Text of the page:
Some technologists learn a particular programming language, tool, or other bit of technology because they’re interested in how it works. Others learn that technology because they think it will translate into better job opportunities and/or higher salary. Both approaches are perfectly okay—but if you want to get paid, which technologies should you focus on?
As part of its recent, wide-ranging survey of the artificial intelligence (A.I.) and data-science landscape, O’Reilly asked its respondents (2,778 in the U.S. and 284 in the U.K.) about which areas of technology they thought would have the biggest impact on salary and promotions in 2021. As you might expect, some 63 percent said machine learning, a highly specialized skill that companies are intensely interested in.
“It was more of a surprise that ‘programming languages’ was noted by just 34 percent of respondents,” the report noted. “Our respondents clearly aren’t impressed by programming languages, even though the data suggests that employers are willing to pay a premium for Rust, Go, and Scala.”
Respondents also called out data tools (46 percent), cloud and containers (47 percent), and automation (44 percent) as technologies likely to translate into more money and promotions. Check out the chart:
“The cloud and containers category includes tools like Docker and Kubernetes, cloud providers like AWS and Microsoft Azure, and disciplines like MLOps,” the report added. “The tools category includes tools for building and maintaining data pipelines, like Kafka. ‘Automation’ can mean a lot of things but in this context probably means automated training and deployment.”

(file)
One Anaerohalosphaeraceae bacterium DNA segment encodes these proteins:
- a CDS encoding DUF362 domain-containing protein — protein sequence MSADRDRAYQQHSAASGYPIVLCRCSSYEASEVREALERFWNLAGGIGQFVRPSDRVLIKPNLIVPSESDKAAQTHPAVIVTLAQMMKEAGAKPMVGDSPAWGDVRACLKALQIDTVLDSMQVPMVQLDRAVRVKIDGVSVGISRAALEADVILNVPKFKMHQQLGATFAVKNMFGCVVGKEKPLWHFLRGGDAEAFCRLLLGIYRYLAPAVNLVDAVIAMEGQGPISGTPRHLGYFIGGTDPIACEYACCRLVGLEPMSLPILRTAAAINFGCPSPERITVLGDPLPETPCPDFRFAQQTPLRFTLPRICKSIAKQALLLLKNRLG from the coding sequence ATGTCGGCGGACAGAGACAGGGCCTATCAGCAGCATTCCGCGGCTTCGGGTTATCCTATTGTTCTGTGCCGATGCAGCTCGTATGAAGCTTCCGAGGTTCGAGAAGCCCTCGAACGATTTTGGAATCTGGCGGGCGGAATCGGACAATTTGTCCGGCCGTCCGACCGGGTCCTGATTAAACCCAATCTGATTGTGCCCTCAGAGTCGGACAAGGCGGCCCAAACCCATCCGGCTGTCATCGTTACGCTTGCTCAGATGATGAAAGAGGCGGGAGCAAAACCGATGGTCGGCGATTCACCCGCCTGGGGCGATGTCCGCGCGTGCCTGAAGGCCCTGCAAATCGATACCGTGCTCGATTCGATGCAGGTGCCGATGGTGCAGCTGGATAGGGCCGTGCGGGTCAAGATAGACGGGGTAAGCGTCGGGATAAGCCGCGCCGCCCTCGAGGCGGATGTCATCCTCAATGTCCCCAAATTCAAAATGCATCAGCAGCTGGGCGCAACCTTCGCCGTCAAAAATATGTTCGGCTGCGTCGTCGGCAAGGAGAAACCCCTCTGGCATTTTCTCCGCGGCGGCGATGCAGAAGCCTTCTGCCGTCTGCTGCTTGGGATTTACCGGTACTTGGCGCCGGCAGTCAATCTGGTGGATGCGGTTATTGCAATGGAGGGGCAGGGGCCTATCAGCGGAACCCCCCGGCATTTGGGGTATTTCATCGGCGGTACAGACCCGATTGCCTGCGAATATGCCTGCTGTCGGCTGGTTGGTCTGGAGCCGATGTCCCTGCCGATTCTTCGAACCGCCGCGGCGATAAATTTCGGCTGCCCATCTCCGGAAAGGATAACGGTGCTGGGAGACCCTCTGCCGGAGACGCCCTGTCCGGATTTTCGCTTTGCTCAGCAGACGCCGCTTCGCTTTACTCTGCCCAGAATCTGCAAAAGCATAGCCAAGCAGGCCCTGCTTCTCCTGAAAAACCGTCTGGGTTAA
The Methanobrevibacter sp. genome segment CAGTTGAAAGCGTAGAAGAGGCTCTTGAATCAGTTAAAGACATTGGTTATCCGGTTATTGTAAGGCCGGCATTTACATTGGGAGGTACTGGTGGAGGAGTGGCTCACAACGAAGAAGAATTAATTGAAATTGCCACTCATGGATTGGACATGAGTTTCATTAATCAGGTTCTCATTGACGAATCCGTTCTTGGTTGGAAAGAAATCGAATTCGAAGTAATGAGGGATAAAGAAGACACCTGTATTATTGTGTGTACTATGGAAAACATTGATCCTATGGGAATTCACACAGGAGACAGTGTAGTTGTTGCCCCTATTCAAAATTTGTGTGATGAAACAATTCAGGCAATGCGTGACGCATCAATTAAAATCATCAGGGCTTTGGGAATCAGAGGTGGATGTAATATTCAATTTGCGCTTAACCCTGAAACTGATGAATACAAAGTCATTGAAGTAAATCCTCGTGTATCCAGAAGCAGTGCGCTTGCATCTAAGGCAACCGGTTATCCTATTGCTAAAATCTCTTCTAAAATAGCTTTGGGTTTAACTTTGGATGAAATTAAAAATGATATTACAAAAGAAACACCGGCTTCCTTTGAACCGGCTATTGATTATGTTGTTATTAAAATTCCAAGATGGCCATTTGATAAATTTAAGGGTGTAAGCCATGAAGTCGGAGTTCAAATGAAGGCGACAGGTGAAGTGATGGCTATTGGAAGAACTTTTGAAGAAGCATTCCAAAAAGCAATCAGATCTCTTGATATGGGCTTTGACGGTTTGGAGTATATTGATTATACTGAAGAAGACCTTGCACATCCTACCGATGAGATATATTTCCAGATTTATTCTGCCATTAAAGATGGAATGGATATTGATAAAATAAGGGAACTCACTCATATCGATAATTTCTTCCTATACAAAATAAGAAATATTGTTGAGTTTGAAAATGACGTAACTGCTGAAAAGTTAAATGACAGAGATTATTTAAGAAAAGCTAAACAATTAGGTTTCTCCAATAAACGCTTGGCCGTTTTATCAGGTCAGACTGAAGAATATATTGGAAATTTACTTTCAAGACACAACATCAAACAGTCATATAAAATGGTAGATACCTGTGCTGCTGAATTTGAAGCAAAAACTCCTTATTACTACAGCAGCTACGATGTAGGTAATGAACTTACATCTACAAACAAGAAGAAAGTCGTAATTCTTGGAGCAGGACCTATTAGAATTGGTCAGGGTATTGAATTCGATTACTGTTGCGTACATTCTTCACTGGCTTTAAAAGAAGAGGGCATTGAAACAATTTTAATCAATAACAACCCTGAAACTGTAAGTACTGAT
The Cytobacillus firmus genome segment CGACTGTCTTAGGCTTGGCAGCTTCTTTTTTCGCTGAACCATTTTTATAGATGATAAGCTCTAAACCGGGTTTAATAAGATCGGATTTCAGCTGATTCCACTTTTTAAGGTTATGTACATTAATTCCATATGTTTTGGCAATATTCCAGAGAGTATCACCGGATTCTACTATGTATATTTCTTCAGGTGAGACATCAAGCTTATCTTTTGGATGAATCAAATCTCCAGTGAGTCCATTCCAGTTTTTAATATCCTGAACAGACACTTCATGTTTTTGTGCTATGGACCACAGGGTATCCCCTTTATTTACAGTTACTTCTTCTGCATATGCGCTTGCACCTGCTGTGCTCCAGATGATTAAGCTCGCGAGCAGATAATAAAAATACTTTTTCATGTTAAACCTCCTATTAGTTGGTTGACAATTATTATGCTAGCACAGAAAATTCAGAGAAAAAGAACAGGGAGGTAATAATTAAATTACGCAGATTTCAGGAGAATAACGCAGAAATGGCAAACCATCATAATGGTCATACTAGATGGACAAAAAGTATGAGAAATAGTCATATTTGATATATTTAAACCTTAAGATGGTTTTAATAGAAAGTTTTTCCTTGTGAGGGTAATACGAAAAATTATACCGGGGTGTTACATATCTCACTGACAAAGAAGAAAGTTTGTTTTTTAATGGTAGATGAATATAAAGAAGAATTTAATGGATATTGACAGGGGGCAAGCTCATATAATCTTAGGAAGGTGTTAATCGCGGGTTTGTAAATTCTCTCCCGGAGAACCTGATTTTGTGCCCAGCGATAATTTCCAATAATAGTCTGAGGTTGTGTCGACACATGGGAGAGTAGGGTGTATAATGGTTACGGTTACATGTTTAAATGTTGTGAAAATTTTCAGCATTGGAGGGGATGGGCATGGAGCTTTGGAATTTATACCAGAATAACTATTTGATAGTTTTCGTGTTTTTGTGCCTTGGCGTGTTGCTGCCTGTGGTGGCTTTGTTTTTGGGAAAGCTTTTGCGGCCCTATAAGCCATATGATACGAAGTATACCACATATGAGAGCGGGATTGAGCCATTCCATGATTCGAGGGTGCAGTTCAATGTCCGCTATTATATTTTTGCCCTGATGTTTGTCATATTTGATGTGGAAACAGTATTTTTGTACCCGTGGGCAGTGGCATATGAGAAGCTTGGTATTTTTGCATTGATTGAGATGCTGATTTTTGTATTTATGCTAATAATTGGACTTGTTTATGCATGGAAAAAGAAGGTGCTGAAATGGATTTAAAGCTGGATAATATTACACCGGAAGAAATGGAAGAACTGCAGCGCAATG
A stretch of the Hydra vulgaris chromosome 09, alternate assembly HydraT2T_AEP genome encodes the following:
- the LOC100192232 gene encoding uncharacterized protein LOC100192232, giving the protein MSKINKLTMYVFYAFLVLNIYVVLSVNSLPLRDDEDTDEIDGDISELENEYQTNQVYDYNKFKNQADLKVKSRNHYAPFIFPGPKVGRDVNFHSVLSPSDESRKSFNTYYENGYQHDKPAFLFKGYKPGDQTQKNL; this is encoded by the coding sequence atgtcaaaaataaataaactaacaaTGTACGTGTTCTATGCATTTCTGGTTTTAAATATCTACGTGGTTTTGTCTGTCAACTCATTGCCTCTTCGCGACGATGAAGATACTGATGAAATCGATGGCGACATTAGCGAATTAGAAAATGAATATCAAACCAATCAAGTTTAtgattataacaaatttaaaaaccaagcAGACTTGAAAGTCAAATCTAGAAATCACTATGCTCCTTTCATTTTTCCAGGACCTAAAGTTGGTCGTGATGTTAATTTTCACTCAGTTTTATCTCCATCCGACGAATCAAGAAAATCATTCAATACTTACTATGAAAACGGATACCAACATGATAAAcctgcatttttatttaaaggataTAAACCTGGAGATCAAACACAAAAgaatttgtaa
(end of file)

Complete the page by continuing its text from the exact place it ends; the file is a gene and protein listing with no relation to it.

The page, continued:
A recent study of A.I. use-cases showed many companies using artificial intelligence and machine learning in the context of sales, CRM, chatbots, cybersecurity, and marketing automation—all things important to small and large organizations alike. Keep in mind that, even if you’ve mastered machine learning tools, unlocking better compensation might hinge on your ability to apply those tools within a highly specialized context.
No matter what industry interests you, the opportunities will likely be there. According to Burning Glass, jobs that heavily involve machine learning are predicted to grow 76.3 percent over the next 10 years. More than 220,000 job postings over the past 12 months mentioned “machine learning” in a meaningful way—quite a large number for a “niche” technology.